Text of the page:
Tuesday, April 26, 2011

A Mother and Child Reunion (Rest in Peace, Phoebe Snow)

No I wouldn't give you false hope
On this strange and mournful day
But a mother and child reunion
Is only a motion a way . . . .

"Mother and Child Reunion," Paul Simon

I opened my different email accounts today to find three messages telling me that Phoebe Snow had passed. A close friend of mine wrote that I was the only one who could understand his grief. He was wrong. Others were grieving, too.

Despite my grief, I'm happy for Phoebe Snow's release from these earthly bonds and hope she is having a reunion with her daughter Valerie. Valerie, who had been born with severe brain damage, died in 2007 at the age of 31, and Ms. Snow had been her primary caretaker her entire life. Despite Ms. Snow's musical genius, she gave up touring and promoting her career to devote herself to her daughter. With no regrets.

I was blessed to see Phoebe Snow perform on a magical evening on August 22, 2008 at the University of California, Davis quad under the stars. This performance took place perhaps a year after Valerie had passed, if I recall correctly. There were people with signs and flowers, all professing their love for her and saying how much she had been missed. When a little girl came forward to offer her flowers, she hugged the little girl with a depth of gratitude that was palpable and visible across her face.

She explained her absence from the public and her profound loss. She seemed a bit adrift, as if she were still getting used to the loss, as if it had happened only weeks ago. And she gave her all, running the musical gamut from "Poetry Man" to "Teach Me Tonight" to Janis Joplin's "A Piece of My Heart." All with equal skill, as if it were nothing to skip from folk to jazz to rock to R & B and everything in between. Like it was nothing.

And that was the magic of Phoebe Snow. She defied categories because she could skip from one to another and perform within them with equal excellence. Her range, her mastery of different musical styles, she was just plain magical. I've always said that the best singers are those who have such a unique voice that you know them the second you hear them and who have been great students of other excellent singers as shown in their own singing style. Phoebe Snow will always rank among the best singers ever in my book. There was so much more to her than "Poetry Man." My favorite Phoebe Snow song is her remake of "Love Makes A Woman," one, because she sang it out the park, and two, because it would be prescient: I think even she would have agreed that it was her love for Valerie that made her a woman.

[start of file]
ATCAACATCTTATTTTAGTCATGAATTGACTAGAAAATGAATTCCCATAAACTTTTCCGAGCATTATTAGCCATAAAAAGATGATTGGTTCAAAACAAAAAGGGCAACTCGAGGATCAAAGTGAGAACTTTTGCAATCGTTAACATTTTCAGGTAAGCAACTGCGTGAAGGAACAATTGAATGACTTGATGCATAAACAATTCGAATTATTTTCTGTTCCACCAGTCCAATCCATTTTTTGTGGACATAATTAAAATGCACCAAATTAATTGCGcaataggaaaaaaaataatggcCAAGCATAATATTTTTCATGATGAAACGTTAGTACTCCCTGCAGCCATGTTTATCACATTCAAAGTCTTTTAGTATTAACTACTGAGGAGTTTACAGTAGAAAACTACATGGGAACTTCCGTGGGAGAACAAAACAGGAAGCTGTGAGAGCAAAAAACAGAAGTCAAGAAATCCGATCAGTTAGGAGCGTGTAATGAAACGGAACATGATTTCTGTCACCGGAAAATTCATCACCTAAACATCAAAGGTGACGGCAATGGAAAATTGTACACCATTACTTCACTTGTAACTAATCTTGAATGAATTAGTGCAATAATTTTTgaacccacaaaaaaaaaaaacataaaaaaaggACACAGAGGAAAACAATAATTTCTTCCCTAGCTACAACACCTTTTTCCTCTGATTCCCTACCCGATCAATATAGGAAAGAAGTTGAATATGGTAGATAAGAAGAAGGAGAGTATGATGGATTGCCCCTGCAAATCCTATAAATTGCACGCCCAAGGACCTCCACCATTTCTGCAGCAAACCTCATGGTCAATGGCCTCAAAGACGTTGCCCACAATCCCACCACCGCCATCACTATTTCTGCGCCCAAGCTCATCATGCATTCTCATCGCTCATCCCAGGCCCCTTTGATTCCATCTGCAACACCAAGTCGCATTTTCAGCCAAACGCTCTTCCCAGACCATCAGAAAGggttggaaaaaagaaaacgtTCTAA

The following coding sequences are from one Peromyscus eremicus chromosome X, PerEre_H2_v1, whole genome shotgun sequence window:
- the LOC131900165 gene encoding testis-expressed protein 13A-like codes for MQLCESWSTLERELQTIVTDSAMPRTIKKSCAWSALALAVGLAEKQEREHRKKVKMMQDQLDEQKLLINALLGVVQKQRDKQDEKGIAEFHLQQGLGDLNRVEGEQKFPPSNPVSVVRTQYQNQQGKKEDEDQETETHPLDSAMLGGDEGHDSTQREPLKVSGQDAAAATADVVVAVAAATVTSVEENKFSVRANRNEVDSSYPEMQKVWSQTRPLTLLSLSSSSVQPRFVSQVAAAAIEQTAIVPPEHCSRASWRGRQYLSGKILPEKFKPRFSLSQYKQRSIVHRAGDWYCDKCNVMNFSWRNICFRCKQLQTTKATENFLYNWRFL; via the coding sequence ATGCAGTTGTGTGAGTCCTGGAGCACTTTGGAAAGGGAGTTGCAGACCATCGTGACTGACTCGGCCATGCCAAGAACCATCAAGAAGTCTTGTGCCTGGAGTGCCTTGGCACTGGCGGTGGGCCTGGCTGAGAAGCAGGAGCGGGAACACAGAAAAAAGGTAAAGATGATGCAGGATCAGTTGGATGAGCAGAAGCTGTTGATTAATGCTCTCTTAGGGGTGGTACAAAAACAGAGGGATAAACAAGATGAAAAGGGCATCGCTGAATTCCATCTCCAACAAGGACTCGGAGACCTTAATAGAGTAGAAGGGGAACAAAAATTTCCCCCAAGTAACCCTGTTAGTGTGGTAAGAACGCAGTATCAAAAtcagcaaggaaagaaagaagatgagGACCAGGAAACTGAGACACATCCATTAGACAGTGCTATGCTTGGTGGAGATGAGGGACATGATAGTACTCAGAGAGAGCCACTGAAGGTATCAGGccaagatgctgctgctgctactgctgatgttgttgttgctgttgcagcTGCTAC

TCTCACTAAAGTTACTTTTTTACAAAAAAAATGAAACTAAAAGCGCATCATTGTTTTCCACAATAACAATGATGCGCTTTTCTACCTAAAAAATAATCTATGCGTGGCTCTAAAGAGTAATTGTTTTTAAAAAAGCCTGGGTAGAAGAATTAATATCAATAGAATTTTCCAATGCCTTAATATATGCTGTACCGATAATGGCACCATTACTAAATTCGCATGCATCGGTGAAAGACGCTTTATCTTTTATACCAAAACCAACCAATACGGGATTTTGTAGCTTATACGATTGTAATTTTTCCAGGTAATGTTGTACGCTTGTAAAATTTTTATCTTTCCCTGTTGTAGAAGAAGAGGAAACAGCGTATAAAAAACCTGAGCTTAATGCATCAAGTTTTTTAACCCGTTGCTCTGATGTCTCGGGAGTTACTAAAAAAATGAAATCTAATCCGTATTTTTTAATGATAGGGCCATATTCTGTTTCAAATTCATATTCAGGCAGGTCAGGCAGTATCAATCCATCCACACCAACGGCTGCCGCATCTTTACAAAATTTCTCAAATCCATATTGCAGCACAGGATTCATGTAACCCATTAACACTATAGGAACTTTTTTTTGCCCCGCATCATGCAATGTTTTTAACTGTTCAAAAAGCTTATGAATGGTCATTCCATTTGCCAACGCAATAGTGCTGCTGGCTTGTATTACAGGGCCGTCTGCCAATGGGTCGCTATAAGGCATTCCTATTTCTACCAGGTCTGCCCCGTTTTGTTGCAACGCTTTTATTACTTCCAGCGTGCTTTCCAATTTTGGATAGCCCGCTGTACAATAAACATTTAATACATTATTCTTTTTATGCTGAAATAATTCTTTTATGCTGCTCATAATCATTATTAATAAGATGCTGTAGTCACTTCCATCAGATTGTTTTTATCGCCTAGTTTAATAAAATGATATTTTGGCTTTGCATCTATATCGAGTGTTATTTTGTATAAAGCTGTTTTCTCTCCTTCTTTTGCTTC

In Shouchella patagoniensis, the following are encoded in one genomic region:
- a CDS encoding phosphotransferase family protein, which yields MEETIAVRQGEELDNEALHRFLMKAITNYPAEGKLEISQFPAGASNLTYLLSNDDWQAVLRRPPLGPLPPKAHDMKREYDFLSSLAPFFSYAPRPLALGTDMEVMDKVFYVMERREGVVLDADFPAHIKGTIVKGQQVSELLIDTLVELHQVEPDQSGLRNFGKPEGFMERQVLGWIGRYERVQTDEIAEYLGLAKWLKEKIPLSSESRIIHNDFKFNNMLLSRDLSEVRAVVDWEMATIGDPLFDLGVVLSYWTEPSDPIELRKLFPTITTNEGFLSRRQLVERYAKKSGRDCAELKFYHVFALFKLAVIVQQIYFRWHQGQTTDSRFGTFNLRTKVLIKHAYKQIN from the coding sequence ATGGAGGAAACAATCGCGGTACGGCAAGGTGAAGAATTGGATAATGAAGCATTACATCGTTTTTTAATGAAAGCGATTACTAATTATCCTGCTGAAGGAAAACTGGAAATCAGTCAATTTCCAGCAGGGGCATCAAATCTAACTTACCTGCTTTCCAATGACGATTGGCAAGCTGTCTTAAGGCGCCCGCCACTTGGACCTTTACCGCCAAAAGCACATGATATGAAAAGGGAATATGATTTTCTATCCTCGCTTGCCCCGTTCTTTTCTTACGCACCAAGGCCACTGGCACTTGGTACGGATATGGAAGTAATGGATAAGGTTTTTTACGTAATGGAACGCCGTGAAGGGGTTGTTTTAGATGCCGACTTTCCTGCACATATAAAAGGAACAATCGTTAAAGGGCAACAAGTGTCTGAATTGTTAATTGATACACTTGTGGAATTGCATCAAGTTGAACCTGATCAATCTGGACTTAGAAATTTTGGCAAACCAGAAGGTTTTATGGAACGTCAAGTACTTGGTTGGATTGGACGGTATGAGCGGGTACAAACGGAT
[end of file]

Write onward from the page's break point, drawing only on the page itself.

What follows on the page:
I'm sad for the world's loss of this magically talented woman, but I'm hopeful that a mother and child reunion between Phoebe and Valerie is only a motion away.

Saturday, April 16, 2011

Having An Oprah Gail Moment, Or Outgrowing Your Circle

"Don't you ever want more?"

- "My Love," Jill Scott

If Oprah never does another thing that's meaningful in my life, her Master Class show would be enough. I watched both of her own episodes of Master Class, and two things struck me. One was the moment during her childhood when Oprah's grandmother told Oprah while washing clothes for whites and hanging them to dry something to the effect of, "Now, Oprah Gail, you pay attention to what I'm doing because someday you're going to have to do this." Oprah said that something in her soul just rebelled, and deep inside she knew, "That would not be my fate."

The second thing that struck me was Oprah's response to a conversation with her boss at a Baltimore television station when she decided to go to Chicago and do a talk show -- a talk show that would eventually become The Oprah Winfrey Show. Her boss told her she would get slaughtered, that there was no way she could hope to compete with Phil Donahue, in his own backyard, no less. She listened and acknowledged to herself that he was right, but she said to herself that even if she couldn't beat Phil, she knew that if she stayed in Baltimore, she wouldn't grow.

I call Oprah's childhood conversation with her grandmother an "Oprah Gail" moment: When someone, with the best of intentions, can't imagine a fate for you greater than what you have or what they have. Even worse -- when they can't imagine a fate for you that is commensurate with your abilities.

I've been having some Oprah Gail moments as of late, with people I know assuming that I aspire to little more than what I have or -- even worse -- that I shouldn't aspire to more. When I jokingly said to a friend that I wouldn't take a position because the employer couldn't afford to pay me the salary I'm worth, a reasonable one given my experience, the friend replied, "You don't need to make that much money." But what really gets me is that people can't imagine that I would want to do anything other than what I'm doing. It's all I can do not to shake them and say, "Given my abilities, can't you even imagine that I might want more than this?" Imagine in a way that, because of time and circumstance, Oprah's grandmother couldn't?

The second part of Oprah's Master Class that struck me, the inability to grow in one's current position, is something we don't always think about. It's easy as we grow older and risk averse to become the intellectual and spiritual equivalent of being pot bound and, like a pot bound plant, in need of a transplant to grow. My husband's pastor calls it "outgrowing your circle," and this can happen at work or in any organization you're involved in.